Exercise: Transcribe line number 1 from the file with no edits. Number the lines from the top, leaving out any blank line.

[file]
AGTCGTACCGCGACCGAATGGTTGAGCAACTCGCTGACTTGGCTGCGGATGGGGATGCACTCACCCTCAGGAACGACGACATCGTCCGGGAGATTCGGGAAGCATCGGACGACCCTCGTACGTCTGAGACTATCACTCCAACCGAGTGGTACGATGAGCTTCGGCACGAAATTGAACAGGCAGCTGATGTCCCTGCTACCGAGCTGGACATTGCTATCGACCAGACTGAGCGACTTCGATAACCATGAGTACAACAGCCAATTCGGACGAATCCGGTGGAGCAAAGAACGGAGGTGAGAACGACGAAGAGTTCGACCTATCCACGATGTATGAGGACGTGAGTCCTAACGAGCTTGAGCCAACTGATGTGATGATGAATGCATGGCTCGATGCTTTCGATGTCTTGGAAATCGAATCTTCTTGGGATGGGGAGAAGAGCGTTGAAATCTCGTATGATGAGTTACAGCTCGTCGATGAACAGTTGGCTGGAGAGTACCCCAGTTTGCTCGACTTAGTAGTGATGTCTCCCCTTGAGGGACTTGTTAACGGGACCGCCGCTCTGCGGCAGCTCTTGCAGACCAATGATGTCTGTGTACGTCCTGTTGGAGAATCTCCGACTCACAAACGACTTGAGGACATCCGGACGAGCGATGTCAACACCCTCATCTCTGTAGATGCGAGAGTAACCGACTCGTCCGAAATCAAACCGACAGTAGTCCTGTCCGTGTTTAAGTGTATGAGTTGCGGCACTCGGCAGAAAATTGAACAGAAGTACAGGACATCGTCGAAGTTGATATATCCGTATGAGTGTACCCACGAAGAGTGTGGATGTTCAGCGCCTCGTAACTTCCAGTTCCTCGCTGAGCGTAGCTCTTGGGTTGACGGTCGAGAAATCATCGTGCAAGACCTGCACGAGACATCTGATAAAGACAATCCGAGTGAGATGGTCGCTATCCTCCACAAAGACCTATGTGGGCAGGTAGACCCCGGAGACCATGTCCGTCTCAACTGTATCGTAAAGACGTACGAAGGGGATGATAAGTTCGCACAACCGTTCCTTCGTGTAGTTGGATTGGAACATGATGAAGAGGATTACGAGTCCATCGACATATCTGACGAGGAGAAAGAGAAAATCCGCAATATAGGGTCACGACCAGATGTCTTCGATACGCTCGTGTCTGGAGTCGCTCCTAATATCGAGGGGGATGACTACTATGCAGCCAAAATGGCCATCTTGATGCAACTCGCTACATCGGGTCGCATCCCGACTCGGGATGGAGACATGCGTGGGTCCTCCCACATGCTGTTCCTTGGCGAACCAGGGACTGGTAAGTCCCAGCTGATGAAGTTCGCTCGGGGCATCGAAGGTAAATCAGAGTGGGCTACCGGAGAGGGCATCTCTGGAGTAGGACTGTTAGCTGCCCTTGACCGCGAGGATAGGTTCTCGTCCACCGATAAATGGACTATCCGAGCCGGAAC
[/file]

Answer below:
AGTCGTACCGCGACCGAATGGTTGAGCAACTCGCTGACTTGGCTGCGGATGGGGATGCACTCACCCTCAGGAACGACGACATCGTCCGGGAGATTCGGGAAGCATCGGACGACCCTCGTACGTCTGAGACTATCACTCCAACCGAGTGGTACGATGAGCTTCGGCACGAAATTGAACAGGCAGCTGATGTCCCTGCTACCGAGCTGGACATTGCTATCGACCAGACTGAGCGACTTCGATAACCATGAGTACAACAGCCAATTCGGACGAATCCGGTGGAGCAAAGAACGGAGGTGAGAACGACGAAGAGTTCGACCTATCCACGATGTATGAGGACGTGAGTCCTAACGAGCTTGAGCCAACTGATGTGATGATGAATGCATGGCTCGATGCTTTCGATGTCTTGGAAATCGAATCTTCTTGGGATGGGGAGAAGAGCGTTGAAATCTCGTATGATGAGTTACAGCTCGTCGATGAACAGTTGGCTGGAGAGTACCCCAGTTTGCTCGACTTAGTAGTGATGTCTCCCCTTGAGGGACTTGTTAACGGGACCGCCGCTCTGCGGCAGCTCTTGCAGACCAATGATGTCTGTGTACGTCCTGTTGGAGAATCTCCGACTCACAAACGACTTGAGGACATCCGGACGAGCGATGTCAACACCCTCATCTCTGTAGATGCGAGAGTAACCGACTCGTCCGAAATCAAACCGACAGTAGTCCTGTCCGTGTTTAAGTGTATGAGTTGCGGCACTCGGCAGAAAATTGAACAGAAGTACAGGACATCGTCGAAGTTGATATATCCGTATGAGTGTACCCACGAAGAGTGTGGATGTTCAGCGCCTCGTAACTTCCAGTTCCTCGCTGAGCGTAGCTCTTGGGTTGACGGTCGAGAAATCATCGTGCAAGACCTGCACGAGACATCTGATAAAGACAATCCGAGTGAGATGGTCGCTATCCTCCACAAAGACCTATGTGGGCAGGTAGACCCCGGAGACCATGTCCGTCTCAACTGTATCGTAAAGACGTACGAAGGGGATGATAAGTTCGCACAACCGTTCCTTCGTGTAGTTGGATTGGAACATGATGAAGAGGATTACGAGTCCATCGACATATCTGACGAGGAGAAAGAGAAAATCCGCAATATAGGGTCACGACCAGATGTCTTCGATACGCTCGTGTCTGGAGTCGCTCCTAATATCGAGGGGGATGACTACTATGCAGCCAAAATGGCCATCTTGATGCAACTCGCTACATCGGGTCGCATCCCGACTCGGGATGGAGACATGCGTGGGTCCTCCCACATGCTGTTCCTTGGCGAACCAGGGACTGGTAAGTCCCAGCTGATGAAGTTCGCTCGGGGCATCGAAGGTAAATCAGAGTGGGCTACCGGAGAGGGCATCTCTGGAGTAGGACTGTTAGCTGCCCTTGACCGCGAGGATAGGTTCTCGTCCACCGATAAATGGACTATCCGAGCCGGAAC